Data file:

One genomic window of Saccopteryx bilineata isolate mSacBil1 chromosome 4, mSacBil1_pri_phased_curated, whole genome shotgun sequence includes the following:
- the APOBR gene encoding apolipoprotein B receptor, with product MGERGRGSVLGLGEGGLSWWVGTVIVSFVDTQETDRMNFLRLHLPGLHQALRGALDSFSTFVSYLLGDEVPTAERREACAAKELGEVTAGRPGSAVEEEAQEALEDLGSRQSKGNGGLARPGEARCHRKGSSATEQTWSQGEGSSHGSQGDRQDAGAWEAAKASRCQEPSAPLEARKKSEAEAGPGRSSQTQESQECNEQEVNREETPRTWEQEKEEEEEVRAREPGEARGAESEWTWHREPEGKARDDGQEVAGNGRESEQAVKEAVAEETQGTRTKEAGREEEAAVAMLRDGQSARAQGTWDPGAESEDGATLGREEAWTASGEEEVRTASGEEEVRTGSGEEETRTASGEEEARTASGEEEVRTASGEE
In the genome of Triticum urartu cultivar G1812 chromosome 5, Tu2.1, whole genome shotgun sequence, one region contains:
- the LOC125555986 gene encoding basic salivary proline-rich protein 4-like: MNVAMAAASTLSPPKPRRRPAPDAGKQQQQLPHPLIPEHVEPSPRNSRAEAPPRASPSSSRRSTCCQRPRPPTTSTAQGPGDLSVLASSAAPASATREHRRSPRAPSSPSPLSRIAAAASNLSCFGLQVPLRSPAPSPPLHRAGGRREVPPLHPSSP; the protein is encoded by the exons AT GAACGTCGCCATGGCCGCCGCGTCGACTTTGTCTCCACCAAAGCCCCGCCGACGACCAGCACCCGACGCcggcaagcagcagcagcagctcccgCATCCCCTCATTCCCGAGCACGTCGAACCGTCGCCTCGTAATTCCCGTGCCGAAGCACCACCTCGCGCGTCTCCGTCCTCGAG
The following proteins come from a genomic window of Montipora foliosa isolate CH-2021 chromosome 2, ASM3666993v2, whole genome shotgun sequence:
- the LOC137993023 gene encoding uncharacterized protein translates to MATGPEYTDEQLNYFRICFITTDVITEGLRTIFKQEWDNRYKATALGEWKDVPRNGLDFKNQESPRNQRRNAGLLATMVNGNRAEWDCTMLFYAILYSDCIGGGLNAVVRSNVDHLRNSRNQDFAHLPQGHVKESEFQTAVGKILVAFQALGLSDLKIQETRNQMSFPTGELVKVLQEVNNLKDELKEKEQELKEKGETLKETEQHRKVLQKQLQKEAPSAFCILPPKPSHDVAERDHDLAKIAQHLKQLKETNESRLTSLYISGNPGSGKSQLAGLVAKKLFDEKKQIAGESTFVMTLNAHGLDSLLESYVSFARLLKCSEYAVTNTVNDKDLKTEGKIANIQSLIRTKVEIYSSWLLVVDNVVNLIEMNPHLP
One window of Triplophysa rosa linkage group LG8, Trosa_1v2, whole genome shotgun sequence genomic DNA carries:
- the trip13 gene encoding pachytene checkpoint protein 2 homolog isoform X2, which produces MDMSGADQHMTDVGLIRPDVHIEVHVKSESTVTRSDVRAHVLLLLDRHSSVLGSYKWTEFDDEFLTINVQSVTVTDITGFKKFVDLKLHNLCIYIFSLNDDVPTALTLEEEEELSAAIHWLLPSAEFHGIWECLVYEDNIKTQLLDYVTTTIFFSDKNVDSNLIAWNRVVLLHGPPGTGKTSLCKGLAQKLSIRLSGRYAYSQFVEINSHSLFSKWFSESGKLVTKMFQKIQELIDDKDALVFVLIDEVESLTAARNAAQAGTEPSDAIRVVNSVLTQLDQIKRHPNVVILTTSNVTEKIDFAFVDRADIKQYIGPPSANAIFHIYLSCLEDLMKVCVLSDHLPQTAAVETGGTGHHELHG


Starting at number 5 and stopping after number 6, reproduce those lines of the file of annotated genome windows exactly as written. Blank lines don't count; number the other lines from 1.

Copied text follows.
The following proteins come from a genomic window of Montipora foliosa isolate CH-2021 chromosome 2, ASM3666993v2, whole genome shotgun sequence:
- the LOC137993023 gene encoding uncharacterized protein translates to MATGPEYTDEQLNYFRICFITTDVITEGLRTIFKQEWDNRYKATALGEWKDVPRNGLDFKNQESPRNQRRNAGLLATMVNGNRAEWDCTMLFYAILYSDCIGGGLNAVVRSNVDHLRNSRNQDFAHLPQGHVKESEFQTAVGKILVAFQALGLSDLKIQETRNQMSFPTGELVKVLQEVNNLKDELKEKEQELKEKGETLKETEQHRKVLQKQLQKEAPSAFCILPPKPSHDVAERDHDLAKIAQHLKQLKETNESRLTSLYISGNPGSGKSQLAGLVAKKLFDEKKQIAGESTFVMTLNAHGLDSLLESYVSFARLLKCSEYAVTNTVNDKDLKTEGKIANIQSLIRTKVEIYSSWLLVVDNVVNLIEMNPHLP